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Antonius Romanus (fl. 1400 – 1432) was an Italian composer of the early 15th century, the early quattrocento, in which musical styles was in transition between the late medieval era and early Renaissance.

Few details are known about his life. Judging from his name, he may have been from Rome, and there are several records of his activity as a singer at St. Mark's in Venice between 1420 and 1432. His music appears to have been strongly influenced by Johannes Ciconia, who died in 1412, and it also seems to have been an influence on the young Guillaume Dufay, who was in Italy during most of Antonius's later period of known activity.

Six sacred compositions and one secular piece by Antonius have survived. The three mass movements, two Glorias and a Credo, all for four voices, are influenced by Ciconia; the three motets, also for four voices, are isorhythmic. All three can be approximately dated. The first, Ducalis sedes/Stirps Mocenigo, can be dated to 1414 or 1415, since it is written in praise of Tommaso Mocenigo, who was elected doge of Venice in 1414. The second, Carminibus festos/O requies populi, was written for the doge Francesco Foscari, who assumed the post in 1423. The last, Aurea flammigera, he most likely wrote in praise of Gianfrancesco Gonzaga on his triumphant return from Milan in 1432. Antonius's single remaining secular composition is a ballata, Deh s'i t'amo con fede; only one voice survives from this composition, and it is without text.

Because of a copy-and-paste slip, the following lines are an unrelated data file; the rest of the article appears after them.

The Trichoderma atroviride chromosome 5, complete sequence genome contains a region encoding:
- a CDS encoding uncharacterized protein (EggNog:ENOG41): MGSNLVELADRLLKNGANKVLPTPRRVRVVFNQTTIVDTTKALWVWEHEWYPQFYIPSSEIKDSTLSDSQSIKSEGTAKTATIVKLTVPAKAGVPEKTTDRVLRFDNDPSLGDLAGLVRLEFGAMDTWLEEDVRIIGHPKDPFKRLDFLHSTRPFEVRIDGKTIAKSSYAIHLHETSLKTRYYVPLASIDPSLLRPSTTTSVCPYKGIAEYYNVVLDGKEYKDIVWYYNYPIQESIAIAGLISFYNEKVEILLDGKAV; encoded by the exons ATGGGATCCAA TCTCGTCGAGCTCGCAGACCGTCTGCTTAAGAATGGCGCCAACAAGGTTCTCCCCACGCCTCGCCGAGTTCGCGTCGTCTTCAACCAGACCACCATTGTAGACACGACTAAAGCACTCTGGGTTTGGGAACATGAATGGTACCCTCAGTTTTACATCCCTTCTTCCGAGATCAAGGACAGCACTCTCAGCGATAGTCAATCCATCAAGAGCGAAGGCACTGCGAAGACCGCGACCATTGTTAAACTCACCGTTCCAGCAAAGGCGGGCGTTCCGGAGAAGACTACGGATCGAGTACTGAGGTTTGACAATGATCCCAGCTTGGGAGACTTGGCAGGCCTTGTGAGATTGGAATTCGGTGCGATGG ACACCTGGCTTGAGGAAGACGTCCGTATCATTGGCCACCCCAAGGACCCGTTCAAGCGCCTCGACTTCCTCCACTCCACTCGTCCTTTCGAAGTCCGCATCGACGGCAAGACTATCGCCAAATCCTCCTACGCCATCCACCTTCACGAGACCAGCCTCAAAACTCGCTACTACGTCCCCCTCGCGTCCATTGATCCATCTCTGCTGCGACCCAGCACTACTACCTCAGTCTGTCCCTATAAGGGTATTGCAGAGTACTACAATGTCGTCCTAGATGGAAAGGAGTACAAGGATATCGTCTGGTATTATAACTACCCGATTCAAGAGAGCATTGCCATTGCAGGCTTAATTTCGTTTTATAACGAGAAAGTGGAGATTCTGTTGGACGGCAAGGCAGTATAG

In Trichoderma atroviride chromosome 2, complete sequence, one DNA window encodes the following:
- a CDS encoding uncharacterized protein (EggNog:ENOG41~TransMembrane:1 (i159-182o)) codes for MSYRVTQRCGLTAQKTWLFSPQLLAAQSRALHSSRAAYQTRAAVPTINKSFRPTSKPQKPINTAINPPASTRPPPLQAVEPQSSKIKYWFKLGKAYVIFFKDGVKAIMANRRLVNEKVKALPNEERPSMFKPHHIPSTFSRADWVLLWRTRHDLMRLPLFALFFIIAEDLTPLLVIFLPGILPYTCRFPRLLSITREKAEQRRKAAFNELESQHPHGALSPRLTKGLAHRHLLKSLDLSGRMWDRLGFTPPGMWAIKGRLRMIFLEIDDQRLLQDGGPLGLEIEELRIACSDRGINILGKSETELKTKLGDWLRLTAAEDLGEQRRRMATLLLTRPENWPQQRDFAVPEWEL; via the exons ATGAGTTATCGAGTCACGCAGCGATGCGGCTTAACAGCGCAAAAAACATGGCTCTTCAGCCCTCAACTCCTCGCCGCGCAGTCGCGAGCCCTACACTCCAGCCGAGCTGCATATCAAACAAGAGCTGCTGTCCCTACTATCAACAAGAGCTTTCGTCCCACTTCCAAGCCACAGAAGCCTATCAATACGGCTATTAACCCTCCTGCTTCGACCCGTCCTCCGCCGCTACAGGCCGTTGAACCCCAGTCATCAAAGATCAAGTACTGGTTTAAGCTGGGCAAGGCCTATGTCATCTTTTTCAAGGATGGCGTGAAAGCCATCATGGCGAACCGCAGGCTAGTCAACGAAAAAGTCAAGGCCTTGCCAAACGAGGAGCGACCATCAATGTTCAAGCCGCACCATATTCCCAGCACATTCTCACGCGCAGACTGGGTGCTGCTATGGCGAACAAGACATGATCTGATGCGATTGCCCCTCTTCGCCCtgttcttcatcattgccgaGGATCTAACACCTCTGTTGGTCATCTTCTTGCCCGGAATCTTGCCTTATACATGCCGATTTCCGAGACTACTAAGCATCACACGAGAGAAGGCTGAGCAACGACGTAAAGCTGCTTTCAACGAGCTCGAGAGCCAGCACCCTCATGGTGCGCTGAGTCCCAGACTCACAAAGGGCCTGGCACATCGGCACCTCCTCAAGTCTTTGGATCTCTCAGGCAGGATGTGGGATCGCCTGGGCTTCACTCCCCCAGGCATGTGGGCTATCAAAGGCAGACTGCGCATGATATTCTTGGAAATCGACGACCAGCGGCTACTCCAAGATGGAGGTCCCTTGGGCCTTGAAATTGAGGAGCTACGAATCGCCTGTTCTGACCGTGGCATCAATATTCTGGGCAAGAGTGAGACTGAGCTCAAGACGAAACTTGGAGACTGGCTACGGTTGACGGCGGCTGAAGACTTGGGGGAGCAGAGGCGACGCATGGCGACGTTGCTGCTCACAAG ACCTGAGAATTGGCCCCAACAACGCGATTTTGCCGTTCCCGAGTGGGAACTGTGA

The similarities of style of some of Antonius's music to Dufay's earliest works suggest that the two may have crossed paths, or at least known each other's works.

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